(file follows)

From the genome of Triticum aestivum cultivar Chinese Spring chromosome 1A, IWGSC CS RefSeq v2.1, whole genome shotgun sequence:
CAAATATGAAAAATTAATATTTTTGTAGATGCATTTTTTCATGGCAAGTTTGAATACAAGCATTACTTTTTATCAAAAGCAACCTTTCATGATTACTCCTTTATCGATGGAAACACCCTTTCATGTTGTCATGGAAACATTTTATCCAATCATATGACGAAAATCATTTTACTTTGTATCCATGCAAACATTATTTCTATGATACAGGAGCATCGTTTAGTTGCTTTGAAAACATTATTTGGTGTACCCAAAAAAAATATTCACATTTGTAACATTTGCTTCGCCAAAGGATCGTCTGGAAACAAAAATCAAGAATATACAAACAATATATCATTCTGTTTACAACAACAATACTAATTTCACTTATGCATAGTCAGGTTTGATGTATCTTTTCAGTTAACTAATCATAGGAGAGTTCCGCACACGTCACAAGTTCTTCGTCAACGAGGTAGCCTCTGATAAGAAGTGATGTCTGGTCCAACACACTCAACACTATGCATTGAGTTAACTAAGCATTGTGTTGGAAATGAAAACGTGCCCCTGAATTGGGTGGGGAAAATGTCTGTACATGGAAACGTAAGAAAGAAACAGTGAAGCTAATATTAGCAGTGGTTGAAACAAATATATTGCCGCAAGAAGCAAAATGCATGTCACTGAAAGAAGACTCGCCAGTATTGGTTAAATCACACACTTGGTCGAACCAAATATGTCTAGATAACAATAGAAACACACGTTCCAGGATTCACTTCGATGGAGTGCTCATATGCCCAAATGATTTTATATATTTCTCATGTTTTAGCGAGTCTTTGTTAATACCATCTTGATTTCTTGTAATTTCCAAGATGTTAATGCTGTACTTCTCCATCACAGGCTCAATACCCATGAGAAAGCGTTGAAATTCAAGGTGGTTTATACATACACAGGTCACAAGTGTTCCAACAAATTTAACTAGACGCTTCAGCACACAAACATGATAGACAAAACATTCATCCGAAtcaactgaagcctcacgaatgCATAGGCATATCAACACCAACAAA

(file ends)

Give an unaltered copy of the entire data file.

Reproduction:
From the genome of Triticum aestivum cultivar Chinese Spring chromosome 1A, IWGSC CS RefSeq v2.1, whole genome shotgun sequence:
CAAATATGAAAAATTAATATTTTTGTAGATGCATTTTTTCATGGCAAGTTTGAATACAAGCATTACTTTTTATCAAAAGCAACCTTTCATGATTACTCCTTTATCGATGGAAACACCCTTTCATGTTGTCATGGAAACATTTTATCCAATCATATGACGAAAATCATTTTACTTTGTATCCATGCAAACATTATTTCTATGATACAGGAGCATCGTTTAGTTGCTTTGAAAACATTATTTGGTGTACCCAAAAAAAATATTCACATTTGTAACATTTGCTTCGCCAAAGGATCGTCTGGAAACAAAAATCAAGAATATACAAACAATATATCATTCTGTTTACAACAACAATACTAATTTCACTTATGCATAGTCAGGTTTGATGTATCTTTTCAGTTAACTAATCATAGGAGAGTTCCGCACACGTCACAAGTTCTTCGTCAACGAGGTAGCCTCTGATAAGAAGTGATGTCTGGTCCAACACACTCAACACTATGCATTGAGTTAACTAAGCATTGTGTTGGAAATGAAAACGTGCCCCTGAATTGGGTGGGGAAAATGTCTGTACATGGAAACGTAAGAAAGAAACAGTGAAGCTAATATTAGCAGTGGTTGAAACAAATATATTGCCGCAAGAAGCAAAATGCATGTCACTGAAAGAAGACTCGCCAGTATTGGTTAAATCACACACTTGGTCGAACCAAATATGTCTAGATAACAATAGAAACACACGTTCCAGGATTCACTTCGATGGAGTGCTCATATGCCCAAATGATTTTATATATTTCTCATGTTTTAGCGAGTCTTTGTTAATACCATCTTGATTTCTTGTAATTTCCAAGATGTTAATGCTGTACTTCTCCATCACAGGCTCAATACCCATGAGAAAGCGTTGAAATTCAAGGTGGTTTATACATACACAGGTCACAAGTGTTCCAACAAATTTAACTAGACGCTTCAGCACACAAACATGATAGACAAAACATTCATCCGAAtcaactgaagcctcacgaatgCATAGGCATATCAACACCAACAAA